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Special Issue "Atmospheric Remote Sensing"
A special issue of Remote Sensing (ISSN 2072-4292).
Deadline for manuscript submissions: closed (31 October 2010).
VITROCISET Belgium SPRL, Bratustrasse 7,64289 Darmstadt,Germany
Tel. +49(0)6151 9573421; Fax: +49(0)6151 9573426
Interests: radiative transfer; optical remote sensing; atmosphere; cryosphere; clouds; aerosol; ocean; snow ;ice; atmospheric radiation; light scattering
Special Issues and Collections in MDPI journals
Special Issue in Atmosphere: Advances in Studies of Atmospheric Aerosol and Clouds Using Remote Sensing Techniques
Special Issue in Remote Sensing: Aerosol and Cloud Remote Sensing
Special Issue in Remote Sensing: Atmospheric Correction of Remote Sensing Data
Special Issue in Remote Sensing: Remote Sensing of Atmosphere and Underlying Surface Using OLCI and SLSTR on Board Sentinel-3: Calibration, Algorithms, Geophysical Products and Validation
Special Issue in Remote Sensing: Current Advances in Radiative Transfer Modeling for Satellite Optical Remote Sensing Applications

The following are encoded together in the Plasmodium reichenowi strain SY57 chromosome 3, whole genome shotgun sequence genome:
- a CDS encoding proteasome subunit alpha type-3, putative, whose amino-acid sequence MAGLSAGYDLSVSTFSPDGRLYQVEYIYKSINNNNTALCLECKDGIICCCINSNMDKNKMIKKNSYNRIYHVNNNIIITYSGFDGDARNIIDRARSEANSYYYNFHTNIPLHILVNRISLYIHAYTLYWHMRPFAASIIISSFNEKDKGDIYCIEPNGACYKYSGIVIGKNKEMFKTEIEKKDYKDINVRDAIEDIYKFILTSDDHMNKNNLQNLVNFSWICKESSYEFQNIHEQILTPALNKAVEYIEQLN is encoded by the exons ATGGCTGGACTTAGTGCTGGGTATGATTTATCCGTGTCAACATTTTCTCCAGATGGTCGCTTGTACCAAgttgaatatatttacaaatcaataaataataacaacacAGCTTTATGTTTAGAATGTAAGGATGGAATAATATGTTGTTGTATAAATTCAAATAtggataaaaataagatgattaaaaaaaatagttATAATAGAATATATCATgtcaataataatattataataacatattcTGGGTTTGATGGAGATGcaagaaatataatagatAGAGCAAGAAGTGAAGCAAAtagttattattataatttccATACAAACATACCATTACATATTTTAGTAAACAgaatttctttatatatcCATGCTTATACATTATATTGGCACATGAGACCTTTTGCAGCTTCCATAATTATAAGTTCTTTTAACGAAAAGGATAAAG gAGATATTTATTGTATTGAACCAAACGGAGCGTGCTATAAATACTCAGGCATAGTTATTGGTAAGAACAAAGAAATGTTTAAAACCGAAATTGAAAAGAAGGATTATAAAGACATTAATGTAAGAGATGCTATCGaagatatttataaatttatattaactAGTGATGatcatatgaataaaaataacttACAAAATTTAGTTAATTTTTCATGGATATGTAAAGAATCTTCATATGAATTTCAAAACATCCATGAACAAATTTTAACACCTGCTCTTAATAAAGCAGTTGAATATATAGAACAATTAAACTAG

Terrestrial atmosphere contains various gases and also condensed matter in forms of clouds and aerosol particles. Its chemical composition varies with time and highly dependent on a particular location. Also gases, atmospheric aerosol, and clouds are not independent entities but they highly interact. In particular, clouds can not form in atmosphere containing no aerosol and a large fraction of atmospheric aerosol is created in atmosphere from a gaseous phase.
An important scientific question is related to the quantification of the spatial distribution of various pollutants (e.g., particulate matter, NO2, SO2, organic compounds, soot, etc.) and also influence of changes in atmospheric composition on climate. The correspondent issues can be addressed only on the basis of observations, preferably using global satellite measurements.
The focus of this special issue is on the modern methods of atmospheric remote sensing, including remote sensing of
- trace gases;
- atmospheric aerosol.
Dr. Alexander A. Kokhanovsky
- atmospheric aerosol
- trace gases
- remote sensing
- radiative transfer
- inverse theory
- light scattering and absorption
- environmental optics